PHOENIX – They say no one sells hope like the Buffalo Bills. Now, in Rex Ryan, they have the best salesman anyone could ask for. Ryan swept through the Super Bowl media center like a hopeful breeze Thursday morning, peddling pizza and pride in his new NFL team.
Bills fans would have eaten it up. Ryan had them at hello in his opening news conference in Buffalo. This was Rex pitching his tough-guy message to the entire country. Rex spent three hours making the rounds and letting everyone know that the Bills mean business this time.
Whether you buy it or not, there’s something infectious about the man. Ryan inspires hope. Plus, he’s a carnival. I’ve had half a dozen New York writers come up to me here to say how much fun I’m going to have covering him.
As I awaited Ryan’s arrival, I realized this would be a common ritual in the coming years, eagerly waiting for the start of a Ryan media session. Everyone wanted a piece of him Thursday. I don’t recall a similar clamor when the Bills hired Dick Jauron or Doug Marrone.
Ryan had 11 media stops in a three-hour schedule. He was trailed by reps from Pizza Hut, where he has recently landed a national ad campaign that features him throwing a red challenge flag at celebrities - Tony Romo, for one - who commit the infraction of not eating the new triple crust offering.
This is what happens when well-meaning Buffalo folks send Ryan a pizza with his name on it upon his arrival in town. Rex has lost 130 pounds in the last few years after having lap-band surgery. I’m not sure the guy even eats pizza anymore. But Rex could sell Jell-O shots at an AA meeting.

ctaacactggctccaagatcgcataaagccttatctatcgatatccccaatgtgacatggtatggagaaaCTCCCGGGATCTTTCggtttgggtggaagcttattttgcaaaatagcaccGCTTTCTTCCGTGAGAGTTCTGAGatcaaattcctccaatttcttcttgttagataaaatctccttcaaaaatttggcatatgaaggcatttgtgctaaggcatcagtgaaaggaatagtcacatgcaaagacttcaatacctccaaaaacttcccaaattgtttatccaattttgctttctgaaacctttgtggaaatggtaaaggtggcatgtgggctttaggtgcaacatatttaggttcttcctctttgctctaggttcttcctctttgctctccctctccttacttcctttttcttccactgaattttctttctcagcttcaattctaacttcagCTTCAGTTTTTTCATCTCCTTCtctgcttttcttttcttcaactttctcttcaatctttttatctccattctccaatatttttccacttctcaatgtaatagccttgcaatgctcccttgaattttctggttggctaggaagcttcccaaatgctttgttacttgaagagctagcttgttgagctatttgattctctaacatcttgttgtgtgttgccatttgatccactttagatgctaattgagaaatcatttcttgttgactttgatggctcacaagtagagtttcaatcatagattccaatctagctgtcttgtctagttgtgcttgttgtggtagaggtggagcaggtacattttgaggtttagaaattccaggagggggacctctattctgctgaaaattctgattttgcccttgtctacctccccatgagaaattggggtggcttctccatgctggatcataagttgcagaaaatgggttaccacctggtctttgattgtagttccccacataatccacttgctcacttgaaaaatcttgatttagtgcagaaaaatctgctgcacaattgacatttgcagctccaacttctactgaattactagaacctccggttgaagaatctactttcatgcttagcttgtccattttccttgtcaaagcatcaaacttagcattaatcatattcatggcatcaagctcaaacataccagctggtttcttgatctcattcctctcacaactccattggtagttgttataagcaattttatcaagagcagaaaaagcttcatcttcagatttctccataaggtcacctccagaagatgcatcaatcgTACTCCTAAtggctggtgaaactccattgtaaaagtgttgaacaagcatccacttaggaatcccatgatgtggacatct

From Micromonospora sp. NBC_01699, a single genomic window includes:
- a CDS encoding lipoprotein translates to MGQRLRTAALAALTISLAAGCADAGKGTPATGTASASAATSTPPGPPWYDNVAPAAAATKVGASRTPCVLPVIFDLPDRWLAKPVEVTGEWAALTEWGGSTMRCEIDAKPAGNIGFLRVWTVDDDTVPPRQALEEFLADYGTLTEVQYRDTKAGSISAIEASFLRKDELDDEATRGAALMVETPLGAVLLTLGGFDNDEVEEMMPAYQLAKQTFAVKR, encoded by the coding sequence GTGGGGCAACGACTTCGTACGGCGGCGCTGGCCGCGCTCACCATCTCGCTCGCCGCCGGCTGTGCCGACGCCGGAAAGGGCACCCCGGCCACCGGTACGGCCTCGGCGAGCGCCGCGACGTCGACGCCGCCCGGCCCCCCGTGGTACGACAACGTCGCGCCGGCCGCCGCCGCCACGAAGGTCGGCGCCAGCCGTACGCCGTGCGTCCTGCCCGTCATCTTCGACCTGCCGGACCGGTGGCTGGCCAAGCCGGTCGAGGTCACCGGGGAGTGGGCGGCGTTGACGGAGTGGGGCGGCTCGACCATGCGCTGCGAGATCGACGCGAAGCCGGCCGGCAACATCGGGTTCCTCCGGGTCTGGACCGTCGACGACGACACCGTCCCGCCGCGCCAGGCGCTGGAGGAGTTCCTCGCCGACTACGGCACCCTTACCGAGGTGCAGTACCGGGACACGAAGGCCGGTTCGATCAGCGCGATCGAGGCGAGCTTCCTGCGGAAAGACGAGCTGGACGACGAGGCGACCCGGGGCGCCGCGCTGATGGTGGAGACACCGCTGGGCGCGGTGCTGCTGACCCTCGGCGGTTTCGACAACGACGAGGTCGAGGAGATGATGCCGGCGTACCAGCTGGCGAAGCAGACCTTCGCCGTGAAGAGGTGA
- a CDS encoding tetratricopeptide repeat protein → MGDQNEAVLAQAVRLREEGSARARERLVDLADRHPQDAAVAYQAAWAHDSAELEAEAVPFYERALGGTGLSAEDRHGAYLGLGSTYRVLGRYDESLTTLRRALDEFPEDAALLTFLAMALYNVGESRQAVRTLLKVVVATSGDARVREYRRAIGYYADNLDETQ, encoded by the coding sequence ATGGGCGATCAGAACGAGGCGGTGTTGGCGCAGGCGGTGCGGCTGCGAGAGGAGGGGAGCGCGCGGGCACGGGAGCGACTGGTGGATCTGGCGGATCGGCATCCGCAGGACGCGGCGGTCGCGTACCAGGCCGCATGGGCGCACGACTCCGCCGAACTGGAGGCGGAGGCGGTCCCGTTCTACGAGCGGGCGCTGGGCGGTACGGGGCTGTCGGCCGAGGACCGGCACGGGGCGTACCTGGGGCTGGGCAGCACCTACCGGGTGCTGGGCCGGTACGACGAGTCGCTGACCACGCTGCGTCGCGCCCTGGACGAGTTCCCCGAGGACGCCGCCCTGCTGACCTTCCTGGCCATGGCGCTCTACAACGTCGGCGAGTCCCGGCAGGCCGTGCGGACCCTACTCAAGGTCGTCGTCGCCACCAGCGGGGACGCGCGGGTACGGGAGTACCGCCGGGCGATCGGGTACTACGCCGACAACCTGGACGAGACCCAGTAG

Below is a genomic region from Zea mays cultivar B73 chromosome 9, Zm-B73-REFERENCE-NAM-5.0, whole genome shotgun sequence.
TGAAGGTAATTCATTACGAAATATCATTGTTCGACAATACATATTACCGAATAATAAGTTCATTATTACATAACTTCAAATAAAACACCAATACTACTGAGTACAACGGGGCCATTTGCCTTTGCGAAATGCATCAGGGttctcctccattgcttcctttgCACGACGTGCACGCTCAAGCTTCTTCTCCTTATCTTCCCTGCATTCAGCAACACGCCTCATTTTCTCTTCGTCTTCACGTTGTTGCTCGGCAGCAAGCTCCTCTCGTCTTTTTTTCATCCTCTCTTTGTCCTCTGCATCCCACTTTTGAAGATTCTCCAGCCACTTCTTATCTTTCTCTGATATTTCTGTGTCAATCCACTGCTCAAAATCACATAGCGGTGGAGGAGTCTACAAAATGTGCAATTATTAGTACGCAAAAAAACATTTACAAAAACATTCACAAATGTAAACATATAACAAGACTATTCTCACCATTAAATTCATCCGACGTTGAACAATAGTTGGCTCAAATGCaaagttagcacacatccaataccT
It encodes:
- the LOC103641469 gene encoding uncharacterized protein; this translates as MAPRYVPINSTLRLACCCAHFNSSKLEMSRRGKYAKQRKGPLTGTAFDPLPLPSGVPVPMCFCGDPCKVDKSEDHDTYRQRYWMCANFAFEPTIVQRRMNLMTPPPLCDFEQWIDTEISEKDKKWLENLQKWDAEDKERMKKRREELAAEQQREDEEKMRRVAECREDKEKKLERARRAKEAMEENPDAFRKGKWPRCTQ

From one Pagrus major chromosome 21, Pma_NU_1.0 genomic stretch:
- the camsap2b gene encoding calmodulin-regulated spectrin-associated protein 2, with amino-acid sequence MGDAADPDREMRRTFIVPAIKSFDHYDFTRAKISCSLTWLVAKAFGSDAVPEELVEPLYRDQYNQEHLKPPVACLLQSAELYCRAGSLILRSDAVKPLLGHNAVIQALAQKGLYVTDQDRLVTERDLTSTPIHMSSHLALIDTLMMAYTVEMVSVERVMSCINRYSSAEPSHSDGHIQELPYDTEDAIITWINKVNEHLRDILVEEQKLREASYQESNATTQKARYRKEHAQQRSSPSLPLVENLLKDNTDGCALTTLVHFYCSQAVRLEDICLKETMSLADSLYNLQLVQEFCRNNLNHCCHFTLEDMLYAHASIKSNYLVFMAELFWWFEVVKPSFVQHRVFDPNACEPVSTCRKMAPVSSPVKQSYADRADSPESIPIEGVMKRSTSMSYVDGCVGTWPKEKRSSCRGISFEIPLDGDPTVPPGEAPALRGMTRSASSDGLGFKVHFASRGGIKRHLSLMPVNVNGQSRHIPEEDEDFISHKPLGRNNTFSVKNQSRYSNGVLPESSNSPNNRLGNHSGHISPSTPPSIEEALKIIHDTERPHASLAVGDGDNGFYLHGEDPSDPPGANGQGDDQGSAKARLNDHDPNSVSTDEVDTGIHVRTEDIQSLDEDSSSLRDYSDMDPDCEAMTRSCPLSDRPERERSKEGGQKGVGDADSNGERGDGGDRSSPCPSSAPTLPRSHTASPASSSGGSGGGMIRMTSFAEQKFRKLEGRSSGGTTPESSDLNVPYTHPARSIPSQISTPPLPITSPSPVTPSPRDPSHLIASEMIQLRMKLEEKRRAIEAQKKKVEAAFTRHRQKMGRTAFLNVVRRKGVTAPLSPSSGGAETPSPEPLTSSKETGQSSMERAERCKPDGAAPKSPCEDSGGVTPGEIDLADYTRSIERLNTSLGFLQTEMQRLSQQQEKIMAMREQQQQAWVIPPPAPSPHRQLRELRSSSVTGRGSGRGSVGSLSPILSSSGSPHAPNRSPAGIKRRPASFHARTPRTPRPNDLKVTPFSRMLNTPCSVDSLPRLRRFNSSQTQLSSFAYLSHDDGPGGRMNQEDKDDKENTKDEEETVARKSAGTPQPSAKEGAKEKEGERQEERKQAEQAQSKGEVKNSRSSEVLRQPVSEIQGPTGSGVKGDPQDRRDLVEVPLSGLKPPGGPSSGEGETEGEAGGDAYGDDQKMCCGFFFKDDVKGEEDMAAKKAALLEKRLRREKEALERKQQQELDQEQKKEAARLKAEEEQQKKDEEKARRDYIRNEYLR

Ryan got a car service from his hotel at 7 a.m., then made the rounds of all the ESPN shows. From there, it was off to the bowels of the Media Center, where dozens of radio stations broadcast during Super Bowl week. At 10 a.m., he went on WFAN, the iconic all-sports station in New York City.
Joe Benigno, the host for WFAN, said it felt odd to call Ryan, “the new head coach of the Buffalo Bills.” He was ranting before Ryan even got his headset adjusted.
“It’s a mistake that they let you go,” Benigno said. “I’m going to tell you. I’ve been a Jets fan since 1965. I’ve got the scars on my body to prove it, all right? It’s very rare that I’ve been against the Jets firing a coach. This was one. John Idzik (the former Jets GM) undermined you. You don’t have to say it.”
“You can say it if you like,” Ryan said.
“I know you won’t,” Benigno said. “He didn’t give you any cornerbacks. It was a joke. Forty million under the cap. He stuck you with Geno Smith as your quarterback. It’s ridiculous. And now, I’ve got to have agita, seeing you in our division twice a year with Buffalo!”
“I really appreciate it,” Ryan said, “and I know how passionate you are about the Jets and things, and it means a lot. But you know what? I had a great time in New York. We all know what kind of community it is. I just want a team that’s that kind of community – tough-minded with a single focus.
“That’s what we’re going to be in Buffalo, and I can’t wait. I know people say they’ve heard it before. But you’re going to see it. One thing I know for sure this organization, top to bottom, is tied in 100 percent. There’s no hidden agendas. The fans, the ownership, you name it, we’re locked in.”
There might not be any hidden agendas, but Ryan wanted to paint the Bills as one happy family under the Pegulas. He said General Manager Doug Whaley has the final say on personnel. He praised Russ Brandon and the coaching staff, talked about there being no egos.
Ryan is a shrewd customer. He knows the Bills had a dysfunctional reputation, and that Terry Pegula was looking for a football czar to put things in order. He made it clear that he won’t be some bully throwing his reduced weight around at One Bills Drive. He’s no czar.